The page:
What is “Types of Consideration?”
In a Mergers and Acquisitions (M&A) deal, there are several important factors that need to be considered. The first is the financial aspects of acquiring a controlling stake in the target company. The first step in an M&A deal is to determine whether to offer cash or equity to acquire the target company. Acquirers typically offer these two types of consideration in such deals.
In corporate acquisitions, the acquiring company can opt for an all-cash deal to purchase a majority of the target company shares. In such a deal, the acquiring company does not offer its own stock to the target company’s shareholders. The cash can come from the acquirer’s balance sheet, issuance of debt, secondary issuance of equity, or issuance of other securities. In the case of equity, there is a stock-for-stock swap – where the acquirer offers to exchange the stocks of the target company’s shareholders for shares in the company of the acquirer.
Key Learning Points
- In practice, most acquisition deals are a combination of the two types of consideration
- An acquirer must consider several aspects while deciding to offer cash (via debt issuance) or equity
- The typical control premium is 20% – 40% higher than the unaffected share price
Types of Consideration – Salient Features
In practice, when an acquirer decides on what type of consideration (cash or shares) to use while purchasing a company, it will be somewhere in the spectrum of all shares and all cash. Such deals are often a combination of the two types of consideration.
However, if an acquiring company wants to go in for an all-equity or shares deal, the target company shareholders become a part of the combined business.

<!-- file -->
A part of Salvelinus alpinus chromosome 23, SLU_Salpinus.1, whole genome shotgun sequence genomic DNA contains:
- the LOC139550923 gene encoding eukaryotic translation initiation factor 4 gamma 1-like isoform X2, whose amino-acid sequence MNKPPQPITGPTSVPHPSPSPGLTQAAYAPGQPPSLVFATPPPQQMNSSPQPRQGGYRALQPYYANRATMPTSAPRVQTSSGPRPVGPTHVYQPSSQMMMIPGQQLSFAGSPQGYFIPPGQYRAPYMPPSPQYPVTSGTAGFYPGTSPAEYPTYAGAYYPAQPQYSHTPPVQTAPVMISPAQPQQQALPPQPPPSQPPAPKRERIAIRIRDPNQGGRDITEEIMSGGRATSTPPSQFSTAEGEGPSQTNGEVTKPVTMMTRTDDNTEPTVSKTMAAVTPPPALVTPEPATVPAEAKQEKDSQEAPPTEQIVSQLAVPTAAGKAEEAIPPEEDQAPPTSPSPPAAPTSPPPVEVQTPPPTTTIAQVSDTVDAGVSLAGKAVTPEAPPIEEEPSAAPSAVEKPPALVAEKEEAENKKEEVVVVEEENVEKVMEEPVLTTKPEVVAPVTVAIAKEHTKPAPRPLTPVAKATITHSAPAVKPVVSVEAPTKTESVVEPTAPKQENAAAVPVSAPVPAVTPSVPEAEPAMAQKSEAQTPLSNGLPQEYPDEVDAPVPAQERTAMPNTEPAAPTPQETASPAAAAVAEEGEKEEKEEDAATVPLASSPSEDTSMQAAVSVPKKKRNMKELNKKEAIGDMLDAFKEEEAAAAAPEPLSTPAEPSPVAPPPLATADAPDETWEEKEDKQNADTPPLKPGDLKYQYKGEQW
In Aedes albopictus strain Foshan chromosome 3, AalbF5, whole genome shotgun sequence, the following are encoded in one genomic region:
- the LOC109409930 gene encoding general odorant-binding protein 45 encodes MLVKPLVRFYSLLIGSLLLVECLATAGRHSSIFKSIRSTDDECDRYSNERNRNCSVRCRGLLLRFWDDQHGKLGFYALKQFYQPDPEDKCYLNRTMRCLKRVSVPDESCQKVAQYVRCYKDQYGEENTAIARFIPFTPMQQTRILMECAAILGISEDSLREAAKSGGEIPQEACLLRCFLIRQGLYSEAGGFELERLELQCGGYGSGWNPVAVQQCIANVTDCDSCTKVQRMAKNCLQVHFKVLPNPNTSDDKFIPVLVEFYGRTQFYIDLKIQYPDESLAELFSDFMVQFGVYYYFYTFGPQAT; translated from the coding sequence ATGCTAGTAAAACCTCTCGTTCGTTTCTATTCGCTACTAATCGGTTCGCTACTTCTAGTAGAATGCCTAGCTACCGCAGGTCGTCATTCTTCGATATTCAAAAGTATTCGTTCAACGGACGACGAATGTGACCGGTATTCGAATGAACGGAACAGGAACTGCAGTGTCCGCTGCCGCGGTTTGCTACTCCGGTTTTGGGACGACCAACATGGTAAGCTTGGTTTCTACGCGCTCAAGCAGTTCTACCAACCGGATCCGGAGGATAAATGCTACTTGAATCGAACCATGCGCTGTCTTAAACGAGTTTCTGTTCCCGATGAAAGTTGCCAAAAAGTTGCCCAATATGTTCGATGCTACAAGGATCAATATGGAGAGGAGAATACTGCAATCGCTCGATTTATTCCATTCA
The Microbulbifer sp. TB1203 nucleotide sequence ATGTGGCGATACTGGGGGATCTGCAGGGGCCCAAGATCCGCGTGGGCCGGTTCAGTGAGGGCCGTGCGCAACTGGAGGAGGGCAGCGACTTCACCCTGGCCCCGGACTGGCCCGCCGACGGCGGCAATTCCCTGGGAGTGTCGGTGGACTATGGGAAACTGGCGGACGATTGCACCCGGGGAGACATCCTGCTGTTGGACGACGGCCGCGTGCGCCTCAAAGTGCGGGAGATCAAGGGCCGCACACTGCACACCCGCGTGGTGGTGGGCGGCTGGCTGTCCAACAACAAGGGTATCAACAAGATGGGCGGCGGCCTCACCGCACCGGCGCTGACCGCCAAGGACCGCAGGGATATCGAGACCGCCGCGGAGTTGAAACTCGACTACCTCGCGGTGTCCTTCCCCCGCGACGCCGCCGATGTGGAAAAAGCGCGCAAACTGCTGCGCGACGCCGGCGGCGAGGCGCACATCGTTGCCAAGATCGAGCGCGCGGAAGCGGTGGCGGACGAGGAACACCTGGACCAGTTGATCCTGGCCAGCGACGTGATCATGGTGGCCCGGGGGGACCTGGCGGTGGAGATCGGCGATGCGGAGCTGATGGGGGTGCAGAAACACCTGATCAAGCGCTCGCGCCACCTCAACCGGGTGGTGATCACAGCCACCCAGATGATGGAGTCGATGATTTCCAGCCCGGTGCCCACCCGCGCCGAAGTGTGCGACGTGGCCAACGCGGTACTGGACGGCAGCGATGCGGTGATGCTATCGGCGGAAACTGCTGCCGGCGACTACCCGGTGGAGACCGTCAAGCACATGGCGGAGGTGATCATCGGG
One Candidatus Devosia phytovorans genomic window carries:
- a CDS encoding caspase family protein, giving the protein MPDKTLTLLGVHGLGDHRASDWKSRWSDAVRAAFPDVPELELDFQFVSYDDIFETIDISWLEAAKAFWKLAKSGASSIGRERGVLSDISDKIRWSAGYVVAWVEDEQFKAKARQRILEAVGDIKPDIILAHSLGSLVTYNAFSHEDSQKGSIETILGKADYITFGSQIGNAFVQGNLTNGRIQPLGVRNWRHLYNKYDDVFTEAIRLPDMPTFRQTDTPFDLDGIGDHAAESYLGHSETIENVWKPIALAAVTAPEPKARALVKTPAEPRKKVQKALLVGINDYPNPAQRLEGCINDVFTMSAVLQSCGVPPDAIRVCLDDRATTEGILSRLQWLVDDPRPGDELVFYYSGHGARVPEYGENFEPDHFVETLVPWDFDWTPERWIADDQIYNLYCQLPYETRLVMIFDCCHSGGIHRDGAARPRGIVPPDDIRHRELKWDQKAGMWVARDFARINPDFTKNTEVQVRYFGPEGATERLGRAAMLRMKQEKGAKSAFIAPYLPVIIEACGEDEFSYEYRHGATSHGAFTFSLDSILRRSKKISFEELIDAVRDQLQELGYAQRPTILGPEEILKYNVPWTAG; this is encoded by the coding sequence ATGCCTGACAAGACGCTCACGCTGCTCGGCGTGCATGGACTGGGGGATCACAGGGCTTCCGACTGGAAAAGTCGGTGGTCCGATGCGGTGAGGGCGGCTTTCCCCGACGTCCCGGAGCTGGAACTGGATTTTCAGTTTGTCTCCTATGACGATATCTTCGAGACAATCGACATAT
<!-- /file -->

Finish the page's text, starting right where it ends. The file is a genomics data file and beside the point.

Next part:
If an acquirer pays with shares instead of cash, it will have to pay more. This is because the selling shareholders who are receiving the new shares are taking on equity risk and so they will have to be paid more – maybe 3% to 5% more than if the deal was paid by cash. However, if they pay by cash, they will have to pay 3-5% less and there is no dilution to the ownership. Further, cash is cheaper (acquirers can take on some debt – low cost of debt). So normally, an acquirer uses excess cash first and then goes to the bank and borrows some cash and pays with that. Lastly, shares are used to pay the rest of the amount.
Types of Consideration – Cash (via debt issuance) or Equity
To finance an acquisition transaction, the acquirer must consider several aspects while deciding upon the type of consideration, which includes:
- Whether to offer cash (via debt issuance) or equity (via a stock-for-stock swap)
- The acquirer must consider the cost of financing (cost of debt is cheaper than the cost of equity)
- The impact on capital structure and credit ratios
- The effect of debt financing on the post-transaction credit ratings ability of the acquirer to raise debt at the time of the deal
- The impact of equity financing on the acquirer’s post-deal earnings and ownership.
Equity Consideration and Control Premium – Example
Suppose, an acquirer is going for a controlling stake in a publicly-traded target company (by offering equity – stock-for-stock swap). It needs to go to the stock market and find the price for a minority stake in that company – termed as the “unaffected” share price. Since the acquirer wants a controlling stake, it will need to pay a bit more than the unaffected share price i.e. pay a control premium, to incentivize investors to sell their shares to the acquirer.
Given below is the calculation of the offer premium (29.3%), based on an offer price per share of $98.50 and an unaffected share price of $76.20. The offer premium is 29.3%. The typical control premium is between the range of 20% – 40% above the unaffected share price, so this offer premium looks like it is in the normal range.